A multi-millionaire has snapped up another of Preston's "legacy" buildings, it has emerged.
Yousuf Bhailok, who already owns Harris Park in Fulwood, paid 298,000 for the Harris Institute in Avenham and plans to use it for "educational or community" projects.
Today, he suggested the Grade II listed building could be used as a graduate studies centre for an Islamic college.
And he has also approached Town Hall chiefs and offered to lease it to the council rent-free for a "substantial period" and then for "a very competitive rent", believed to be 45,000 a year.
And, in the past few days, he has offered a similar deal to bosses at Cardinal Newman College, suggesting they might want to use it for music or drama.
The Avenham Lane institute, built between 1846 and 1849, was founded with cash left by wealthy lawyer Edmund Harris who specified that the building be used for educational purposes.
Mr Bhailok said: "Coincidently, this was again, like the Harris Park, left as a legacy to Preston. I was somewhat surprised that, for the price, the council didn't snap it up.
"I have no problem if they still want it. I fully agree our council should indeed keep historical gems like this to keep them within its heritage and protection remit. I would happily work with the council in respect of any proposals that keeps this building alive and well.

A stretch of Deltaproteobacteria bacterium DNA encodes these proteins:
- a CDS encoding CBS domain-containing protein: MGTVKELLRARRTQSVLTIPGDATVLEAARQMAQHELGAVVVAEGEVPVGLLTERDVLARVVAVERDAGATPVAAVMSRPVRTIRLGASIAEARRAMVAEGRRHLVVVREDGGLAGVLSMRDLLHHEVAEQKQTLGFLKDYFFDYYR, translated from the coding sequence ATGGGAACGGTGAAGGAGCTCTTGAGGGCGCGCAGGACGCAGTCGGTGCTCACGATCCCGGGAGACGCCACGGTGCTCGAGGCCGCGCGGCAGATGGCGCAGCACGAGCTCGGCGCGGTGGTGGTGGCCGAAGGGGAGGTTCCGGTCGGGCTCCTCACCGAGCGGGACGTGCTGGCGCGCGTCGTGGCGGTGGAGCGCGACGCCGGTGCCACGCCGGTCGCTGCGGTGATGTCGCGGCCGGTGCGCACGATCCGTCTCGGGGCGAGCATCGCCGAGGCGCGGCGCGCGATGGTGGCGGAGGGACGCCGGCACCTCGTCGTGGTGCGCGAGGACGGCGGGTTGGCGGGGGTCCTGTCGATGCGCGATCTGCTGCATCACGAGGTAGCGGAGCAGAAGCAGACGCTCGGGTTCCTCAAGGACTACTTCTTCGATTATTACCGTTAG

"I openly say to our city councillors, many who are indeed supportive and genuinely want to save this gem of a building, that I will bend backwards to work with them on this project."
The Institute, previously owned by the University of Central Lancashire, has been empty for around two years since students moved into a 15m building on the campus.
Mr Bhailok said he "loved" listed buildings and said he hoped English Heritage or the Heritage Lottery Fund could help with funding improvements.
He said: "I am not seeking to make commercial gain from this purchase but it is one which is going to be a labour of love. I would be delighted to work with other partners to make a worthwhile use of such an attractive imposing building situated in an important conservation area."
Council leader Ken Hudson said: "We would like to put some of the community groups that contacted us with a view to them buying it, in contact with him and, via Preston Vision, let's hope we can come to a solution that keeps it in educational use for the citizens of Preston."
Earlier this year, real estate advisors DTZ met with Preston Council planners about future uses for the building. Among those which could be considered were offices, a fitness club, or a restaurant/bar.
>> Vote in our latest web poll
Preston & Proud: Taking pride in our city